Published: March 20, 2018
Albert F. Rigosi, Chieh-I Liu, Bi Y. Wu, Hsin Y. Lee, Mattias Kruskopf, Yanfei Yang, Heather M. Hill, Jiuning Hu, Emily G. Bittle, Jan Obrzut, Angela R. Hight Walker, Randolph E. Elmquist, David B. Newell
When it comes to the advancement of quantized Hall resistance (QHR) standards, homogeneous, single-crystal, monolayer epitaxial graphene (EG) is the most promising candidate. EG-based quantum Hall devices, though emerging as a useful tool for metrology, are electrically unstable when devices are exposed to air due to the adsorption of and interaction with atmospheric molecular dopants. After adsorption, the carrier density will frequently approach the Dirac point or continue to cross into the p-type regime. By stabilizing various electrical properties, such as the surface conductivity, carrier density, and mobility, EG-based devices can be more suitable for long term metrological applications. This work evaluates the use of Parylene C and Parylene N as passivation layers for EG. The two forms of measuring encapsulated graphene are electronic transport of EG quantum Hall devices and non-contact microwave perturbation measurements of millimeter-sized areas of EG. The reported results, showing a significant improvement in passivation due to Parylene deposition, are strongly relevant and significant for the mass production of millimeter-scale graphene devices with stable electrical properties.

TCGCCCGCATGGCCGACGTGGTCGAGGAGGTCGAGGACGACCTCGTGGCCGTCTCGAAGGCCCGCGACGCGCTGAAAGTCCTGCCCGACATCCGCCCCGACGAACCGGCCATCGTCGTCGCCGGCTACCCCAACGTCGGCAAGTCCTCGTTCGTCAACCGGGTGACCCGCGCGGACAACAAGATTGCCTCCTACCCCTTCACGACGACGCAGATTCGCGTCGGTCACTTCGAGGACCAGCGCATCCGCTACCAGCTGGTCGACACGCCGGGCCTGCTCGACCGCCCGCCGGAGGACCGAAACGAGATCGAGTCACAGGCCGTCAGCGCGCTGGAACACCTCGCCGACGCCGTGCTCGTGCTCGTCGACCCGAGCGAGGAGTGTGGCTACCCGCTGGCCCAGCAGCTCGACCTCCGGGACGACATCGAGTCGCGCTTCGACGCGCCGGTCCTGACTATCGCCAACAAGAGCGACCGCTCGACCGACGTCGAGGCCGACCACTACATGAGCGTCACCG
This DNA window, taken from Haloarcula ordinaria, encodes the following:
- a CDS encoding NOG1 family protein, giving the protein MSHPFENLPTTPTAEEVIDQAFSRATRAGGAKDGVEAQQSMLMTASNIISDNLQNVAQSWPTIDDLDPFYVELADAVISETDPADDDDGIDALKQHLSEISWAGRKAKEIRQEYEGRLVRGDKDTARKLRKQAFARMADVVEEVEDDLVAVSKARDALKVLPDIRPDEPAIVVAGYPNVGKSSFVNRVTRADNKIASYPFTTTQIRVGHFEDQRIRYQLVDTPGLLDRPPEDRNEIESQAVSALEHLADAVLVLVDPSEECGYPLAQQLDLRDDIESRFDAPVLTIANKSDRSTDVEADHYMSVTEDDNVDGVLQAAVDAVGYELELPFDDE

Citation: Microelectronic Engineering
Pub Type: Journals
epitaxial graphene, quantum Hall effect, transport mobility, longitudinal resistivity, Parylene
Created March 20, 2018, Updated June 18, 2018